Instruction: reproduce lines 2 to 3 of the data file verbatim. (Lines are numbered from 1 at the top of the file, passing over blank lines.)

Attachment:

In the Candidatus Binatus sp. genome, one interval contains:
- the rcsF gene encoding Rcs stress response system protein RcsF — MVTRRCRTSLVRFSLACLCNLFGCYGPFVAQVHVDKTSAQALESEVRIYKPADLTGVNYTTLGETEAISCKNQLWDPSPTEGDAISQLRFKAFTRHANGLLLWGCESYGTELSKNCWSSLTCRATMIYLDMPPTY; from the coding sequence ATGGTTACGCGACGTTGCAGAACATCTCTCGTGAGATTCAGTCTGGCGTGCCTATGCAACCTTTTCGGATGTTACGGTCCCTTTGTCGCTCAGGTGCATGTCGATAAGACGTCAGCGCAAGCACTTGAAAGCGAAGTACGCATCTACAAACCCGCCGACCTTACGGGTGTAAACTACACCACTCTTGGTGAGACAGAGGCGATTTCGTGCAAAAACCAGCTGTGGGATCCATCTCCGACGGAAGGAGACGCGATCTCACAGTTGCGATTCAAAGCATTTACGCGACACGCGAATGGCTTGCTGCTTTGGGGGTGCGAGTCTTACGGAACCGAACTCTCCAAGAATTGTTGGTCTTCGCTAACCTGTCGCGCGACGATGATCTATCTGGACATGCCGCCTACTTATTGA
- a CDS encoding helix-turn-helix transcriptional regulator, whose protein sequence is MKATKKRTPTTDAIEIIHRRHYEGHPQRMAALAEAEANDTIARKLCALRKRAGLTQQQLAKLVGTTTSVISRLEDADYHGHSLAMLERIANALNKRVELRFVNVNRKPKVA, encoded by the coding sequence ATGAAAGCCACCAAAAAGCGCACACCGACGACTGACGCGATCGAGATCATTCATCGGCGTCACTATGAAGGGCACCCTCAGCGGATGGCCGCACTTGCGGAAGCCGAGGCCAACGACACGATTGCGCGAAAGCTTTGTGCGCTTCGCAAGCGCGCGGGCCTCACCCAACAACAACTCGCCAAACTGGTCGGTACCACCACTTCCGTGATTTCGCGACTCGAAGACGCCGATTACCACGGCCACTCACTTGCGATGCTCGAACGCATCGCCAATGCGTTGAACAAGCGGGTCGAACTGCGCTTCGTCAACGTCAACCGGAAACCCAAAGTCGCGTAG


- the rcsF gene encoding Rcs stress response system protein RcsF — MVTRRCRTSLVRFSLACLCNLFGCYGPFVAQVHVDKTSAQALESEVRIYKPADLTGVNYTTLGETEAISCKNQLWDPSPTEGDAISQLRFKAFTRHANGLLLWGCESYGTELSKNCWSSLTCRATMIYLDMPPTY; from the coding sequence ATGGTTACGCGACGTTGCAGAACATCTCTCGTGAGATTCAGTCTGGCGTGCCTATGCAACCTTTTCGGATGTTACGGTCCCTTTGTCGCTCAGGTGCATGTCGATAAGACGTCAGCGCAAGCACTTGAAAGCGAAGTACGCATCTACAAACCCGCCGACCTTACGGGTGTAAACTACACCACTCTTGGTGAGACAGAGGCGATTTCGTGCAAAAACCAGCTGTGGGATCCATCTCCGACGGAAGGAGACGCGATCTCACAGTTGCGATTCAAAGCATTTACGCGACACGCGAATGGCTTGCTGCTTTGGGGGTGCGAGTCTTACGGAACCGAACTCTCCAAGAATTGTTGGTCTTCGCTAACCTGTCGCGCGACGATGATCTATCTGGACATGCCGCCTACTTATTGA
- a CDS encoding helix-turn-helix transcriptional regulator, whose protein sequence is MKATKKRTPTTDAIEIIHRRHYEGHPQRMAALAEAEANDTIARKLCALRKRAGLTQQQLAKLVGTTTSVISRLEDADYHGHSLAMLERIANALNKRVELRFVNVNRKPKVA, encoded by the coding sequence ATGAAAGCCACCAAAAAGCGCACACCGACGACTGACGCGATCGAGATCATTCATCGGCGTCACTATGAAGGGCACCCTCAGCGGATGGCCGCACTTGCGGAAGCCGAGGCCAACGACACGATTGCGCGAAAGCTTTGTGCGCTTCGCAAGCGCGCGGGCCTCACCCAACAACAACTCGCCAAACTGGTCGGTACCACCACTTCCGTGATTTCGCGACTCGAAGACGCCGATTACCACGGCCACTCACTTGCGATGCTCGAACGCATCGCCAATGCGTTGAACAAGCGGGTCGAACTGCGCTTCGTCAACGTCAACCGGAAACCCAAAGTCGCGTAG